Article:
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Using Your Internal Networks to Boost Your Media Campaign

Updated: May 31, 2023

The most underutilized resource at organizations is their staff. As a result, marketing managers often wholly ignore other departments when developing an external marketing strategy. Doing so is a huge mistake not only for your company culture but also for your marketing campaign.

You should always include internal audiences when creating a marketing plan, even if it is a solely externally facing campaign.

  1. To have buy-in from your most critical advocates (fellow employees).

  2. Develop a culture of openness, engagement, and hope in your organization.

Your employees are vital to your campaign's success.

Consider your internal audience a significant stakeholder or audience in your campaign. Consider them a critical audience you must meet and reach their needs before others. That might be radical, but employees are more potent than any eyes you will get online. They advocate for the organization, have deep networks, and will actively be its mouthpiece. If you don't know, train them so they can save your organization or business money on marketing in the future.

Who, when, and how do I inform internal staff?

Whether it is a new promotion, event, or program at your organization, making your fellow employees aware of your project early will set up your project for success in the long term. We help companies create these mini-communications plans to help enhance company culture and ensure your marketing campaigns succeed.

As a simple suggestion, inform your staff of a new marketing project you are working on at the beginning of the project. That could be a simple email with attractive imagery. Remember, internal staff members are just like any other audience; they must be emotionally motivated to act. Include an outline of the project with milestones and direct ways that they can help.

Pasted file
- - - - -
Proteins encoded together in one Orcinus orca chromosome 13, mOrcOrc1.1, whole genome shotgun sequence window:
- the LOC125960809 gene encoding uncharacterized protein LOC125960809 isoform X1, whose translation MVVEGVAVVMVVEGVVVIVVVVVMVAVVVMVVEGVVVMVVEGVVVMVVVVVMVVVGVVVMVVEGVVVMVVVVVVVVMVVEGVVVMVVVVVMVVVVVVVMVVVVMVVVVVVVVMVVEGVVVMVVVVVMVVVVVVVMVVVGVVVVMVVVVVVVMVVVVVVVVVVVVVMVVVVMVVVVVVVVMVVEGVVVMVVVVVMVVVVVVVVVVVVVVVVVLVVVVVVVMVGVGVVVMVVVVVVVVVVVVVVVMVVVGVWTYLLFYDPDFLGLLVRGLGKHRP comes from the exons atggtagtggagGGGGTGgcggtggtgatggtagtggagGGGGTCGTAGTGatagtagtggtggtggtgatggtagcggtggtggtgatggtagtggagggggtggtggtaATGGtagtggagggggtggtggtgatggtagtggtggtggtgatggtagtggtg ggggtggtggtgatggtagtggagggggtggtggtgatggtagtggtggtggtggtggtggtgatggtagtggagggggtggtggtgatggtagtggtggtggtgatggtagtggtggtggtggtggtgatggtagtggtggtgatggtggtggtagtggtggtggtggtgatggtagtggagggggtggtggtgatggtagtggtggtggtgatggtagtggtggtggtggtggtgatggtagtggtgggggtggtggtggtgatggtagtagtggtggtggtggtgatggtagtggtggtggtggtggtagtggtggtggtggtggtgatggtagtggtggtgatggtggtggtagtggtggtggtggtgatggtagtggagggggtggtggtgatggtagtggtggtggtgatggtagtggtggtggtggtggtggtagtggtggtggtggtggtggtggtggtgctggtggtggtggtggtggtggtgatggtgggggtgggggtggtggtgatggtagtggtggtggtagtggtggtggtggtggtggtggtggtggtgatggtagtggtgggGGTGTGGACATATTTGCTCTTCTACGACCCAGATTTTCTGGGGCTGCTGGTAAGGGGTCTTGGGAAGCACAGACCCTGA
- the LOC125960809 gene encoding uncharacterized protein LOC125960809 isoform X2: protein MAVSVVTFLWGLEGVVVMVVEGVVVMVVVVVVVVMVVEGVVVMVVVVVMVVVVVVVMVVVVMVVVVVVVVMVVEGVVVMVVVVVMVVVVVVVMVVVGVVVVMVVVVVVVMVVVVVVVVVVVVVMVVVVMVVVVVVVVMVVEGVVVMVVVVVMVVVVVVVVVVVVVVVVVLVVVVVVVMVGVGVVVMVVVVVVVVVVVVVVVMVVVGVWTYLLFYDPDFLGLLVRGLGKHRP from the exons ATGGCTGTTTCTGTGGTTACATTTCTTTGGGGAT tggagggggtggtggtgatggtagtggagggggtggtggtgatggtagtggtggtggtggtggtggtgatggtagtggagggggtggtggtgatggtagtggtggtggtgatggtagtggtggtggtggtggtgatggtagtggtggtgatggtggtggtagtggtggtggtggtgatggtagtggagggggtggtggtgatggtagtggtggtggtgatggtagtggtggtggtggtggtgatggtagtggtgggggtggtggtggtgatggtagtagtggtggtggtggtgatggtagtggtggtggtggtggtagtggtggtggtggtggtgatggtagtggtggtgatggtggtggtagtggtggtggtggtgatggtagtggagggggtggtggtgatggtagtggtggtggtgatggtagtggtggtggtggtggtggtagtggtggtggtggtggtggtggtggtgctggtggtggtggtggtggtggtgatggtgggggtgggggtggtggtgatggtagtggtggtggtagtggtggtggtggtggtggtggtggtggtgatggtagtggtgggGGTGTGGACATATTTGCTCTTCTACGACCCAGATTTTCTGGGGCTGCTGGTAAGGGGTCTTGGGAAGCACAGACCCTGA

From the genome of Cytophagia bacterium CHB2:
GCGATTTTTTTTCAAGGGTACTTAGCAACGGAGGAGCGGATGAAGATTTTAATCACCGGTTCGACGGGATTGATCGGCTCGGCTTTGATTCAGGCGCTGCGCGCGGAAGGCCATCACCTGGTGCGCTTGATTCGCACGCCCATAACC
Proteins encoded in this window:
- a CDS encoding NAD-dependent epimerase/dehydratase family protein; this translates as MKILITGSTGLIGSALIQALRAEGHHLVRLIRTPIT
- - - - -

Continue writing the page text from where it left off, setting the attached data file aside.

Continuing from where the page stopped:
Reach higher-ups first

If you think it will just be too much information, reach the higher-ups in that department so at least that department head will know and communicate it to their team. Have a list of tasks for that department head. Better yet, ask for ways THEY think the campaign can better succeed. Now you are creating a feedback loop within our organization and growing buy-in.

Be vulnerable; this creates a warm company culture.

When people feel they have a say in how things will work, they take ownership but make sure you are looking for their help. For example, say, "I need your help. Could you think of a few ideas and get back to me with how your department can be part of this so we can include it in the marketing plan?"

I suggest creating a deadline and ensuring you and they set some goals and deadlines for how they plan to participate in the project.

Not only will your employees make your marketing campaign work better for you, but communicating with your employees can result in a more satisfied staff. In addition, you create a culture of openness and trust by building an internal team to your communications plan.

Let us help you develop the internal communications strategy

When in doubt, communicate your projects. If your organization doesn't have a structure for the internal communications process, we can help. We make sure all your bases are touched when growing and building your organization so your employees stay informed, engaged, and part of the group.

When your marketing campaign launches, you have an entire organization ready to respond appropriately, online, in-person, or engaging at company meetings. This move can transform your work culture and keep your employees committed long-term.


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